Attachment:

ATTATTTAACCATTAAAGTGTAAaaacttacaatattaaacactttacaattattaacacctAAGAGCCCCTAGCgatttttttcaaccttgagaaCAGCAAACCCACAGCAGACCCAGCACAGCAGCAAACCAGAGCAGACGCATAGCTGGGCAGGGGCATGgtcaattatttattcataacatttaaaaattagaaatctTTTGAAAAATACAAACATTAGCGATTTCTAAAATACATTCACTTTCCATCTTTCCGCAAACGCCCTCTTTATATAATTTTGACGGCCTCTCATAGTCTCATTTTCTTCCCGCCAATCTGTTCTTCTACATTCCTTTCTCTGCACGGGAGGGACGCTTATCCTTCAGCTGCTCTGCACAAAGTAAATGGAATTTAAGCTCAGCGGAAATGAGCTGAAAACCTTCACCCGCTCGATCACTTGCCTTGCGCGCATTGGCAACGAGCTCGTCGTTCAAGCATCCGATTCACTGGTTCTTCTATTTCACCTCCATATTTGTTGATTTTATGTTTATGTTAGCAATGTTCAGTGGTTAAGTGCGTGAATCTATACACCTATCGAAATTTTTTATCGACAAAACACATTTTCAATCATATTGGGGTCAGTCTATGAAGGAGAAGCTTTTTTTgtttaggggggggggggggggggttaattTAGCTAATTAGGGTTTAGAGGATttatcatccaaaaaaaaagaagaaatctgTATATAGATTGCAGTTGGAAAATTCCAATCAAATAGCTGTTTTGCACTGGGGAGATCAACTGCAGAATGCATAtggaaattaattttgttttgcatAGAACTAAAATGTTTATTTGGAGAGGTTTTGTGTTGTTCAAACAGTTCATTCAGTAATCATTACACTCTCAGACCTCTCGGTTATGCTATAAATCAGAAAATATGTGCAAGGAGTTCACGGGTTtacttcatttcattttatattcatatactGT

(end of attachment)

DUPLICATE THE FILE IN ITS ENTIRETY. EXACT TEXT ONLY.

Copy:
ATTATTTAACCATTAAAGTGTAAaaacttacaatattaaacactttacaattattaacacctAAGAGCCCCTAGCgatttttttcaaccttgagaaCAGCAAACCCACAGCAGACCCAGCACAGCAGCAAACCAGAGCAGACGCATAGCTGGGCAGGGGCATGgtcaattatttattcataacatttaaaaattagaaatctTTTGAAAAATACAAACATTAGCGATTTCTAAAATACATTCACTTTCCATCTTTCCGCAAACGCCCTCTTTATATAATTTTGACGGCCTCTCATAGTCTCATTTTCTTCCCGCCAATCTGTTCTTCTACATTCCTTTCTCTGCACGGGAGGGACGCTTATCCTTCAGCTGCTCTGCACAAAGTAAATGGAATTTAAGCTCAGCGGAAATGAGCTGAAAACCTTCACCCGCTCGATCACTTGCCTTGCGCGCATTGGCAACGAGCTCGTCGTTCAAGCATCCGATTCACTGGTTCTTCTATTTCACCTCCATATTTGTTGATTTTATGTTTATGTTAGCAATGTTCAGTGGTTAAGTGCGTGAATCTATACACCTATCGAAATTTTTTATCGACAAAACACATTTTCAATCATATTGGGGTCAGTCTATGAAGGAGAAGCTTTTTTTgtttaggggggggggggggggggttaattTAGCTAATTAGGGTTTAGAGGATttatcatccaaaaaaaaagaagaaatctgTATATAGATTGCAGTTGGAAAATTCCAATCAAATAGCTGTTTTGCACTGGGGAGATCAACTGCAGAATGCATAtggaaattaattttgttttgcatAGAACTAAAATGTTTATTTGGAGAGGTTTTGTGTTGTTCAAACAGTTCATTCAGTAATCATTACACTCTCAGACCTCTCGGTTATGCTATAAATCAGAAAATATGTGCAAGGAGTTCACGGGTTtacttcatttcattttatattcatatactGT